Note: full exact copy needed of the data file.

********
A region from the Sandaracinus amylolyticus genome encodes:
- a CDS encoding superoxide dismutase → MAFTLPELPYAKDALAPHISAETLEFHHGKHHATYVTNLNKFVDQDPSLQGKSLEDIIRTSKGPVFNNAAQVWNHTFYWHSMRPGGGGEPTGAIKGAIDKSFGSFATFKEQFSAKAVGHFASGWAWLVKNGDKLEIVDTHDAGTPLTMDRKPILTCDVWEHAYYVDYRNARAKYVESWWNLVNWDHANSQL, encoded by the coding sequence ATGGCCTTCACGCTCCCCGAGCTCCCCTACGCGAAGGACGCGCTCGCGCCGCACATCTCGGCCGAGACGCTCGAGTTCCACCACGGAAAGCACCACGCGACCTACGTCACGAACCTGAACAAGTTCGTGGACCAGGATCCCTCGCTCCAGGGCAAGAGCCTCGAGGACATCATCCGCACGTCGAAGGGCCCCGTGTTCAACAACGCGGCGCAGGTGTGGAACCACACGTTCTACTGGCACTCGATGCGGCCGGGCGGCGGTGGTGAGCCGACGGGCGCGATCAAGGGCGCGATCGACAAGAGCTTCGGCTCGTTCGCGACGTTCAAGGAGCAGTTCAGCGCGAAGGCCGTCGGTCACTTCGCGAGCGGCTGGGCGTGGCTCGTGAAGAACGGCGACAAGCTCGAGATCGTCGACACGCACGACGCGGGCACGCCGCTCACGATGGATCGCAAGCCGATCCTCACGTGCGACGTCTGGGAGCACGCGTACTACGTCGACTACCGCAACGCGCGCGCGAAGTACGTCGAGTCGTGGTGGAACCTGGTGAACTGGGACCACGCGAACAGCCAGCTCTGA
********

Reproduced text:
A region from the Sandaracinus amylolyticus genome encodes:
- a CDS encoding superoxide dismutase → MAFTLPELPYAKDALAPHISAETLEFHHGKHHATYVTNLNKFVDQDPSLQGKSLEDIIRTSKGPVFNNAAQVWNHTFYWHSMRPGGGGEPTGAIKGAIDKSFGSFATFKEQFSAKAVGHFASGWAWLVKNGDKLEIVDTHDAGTPLTMDRKPILTCDVWEHAYYVDYRNARAKYVESWWNLVNWDHANSQL, encoded by the coding sequence ATGGCCTTCACGCTCCCCGAGCTCCCCTACGCGAAGGACGCGCTCGCGCCGCACATCTCGGCCGAGACGCTCGAGTTCCACCACGGAAAGCACCACGCGACCTACGTCACGAACCTGAACAAGTTCGTGGACCAGGATCCCTCGCTCCAGGGCAAGAGCCTCGAGGACATCATCCGCACGTCGAAGGGCCCCGTGTTCAACAACGCGGCGCAGGTGTGGAACCACACGTTCTACTGGCACTCGATGCGGCCGGGCGGCGGTGGTGAGCCGACGGGCGCGATCAAGGGCGCGATCGACAAGAGCTTCGGCTCGTTCGCGACGTTCAAGGAGCAGTTCAGCGCGAAGGCCGTCGGTCACTTCGCGAGCGGCTGGGCGTGGCTCGTGAAGAACGGCGACAAGCTCGAGATCGTCGACACGCACGACGCGGGCACGCCGCTCACGATGGATCGCAAGCCGATCCTCACGTGCGACGTCTGGGAGCACGCGTACTACGTCGACTACCGCAACGCGCGCGCGAAGTACGTCGAGTCGTGGTGGAACCTGGTGAACTGGGACCACGCGAACAGCCAGCTCTGA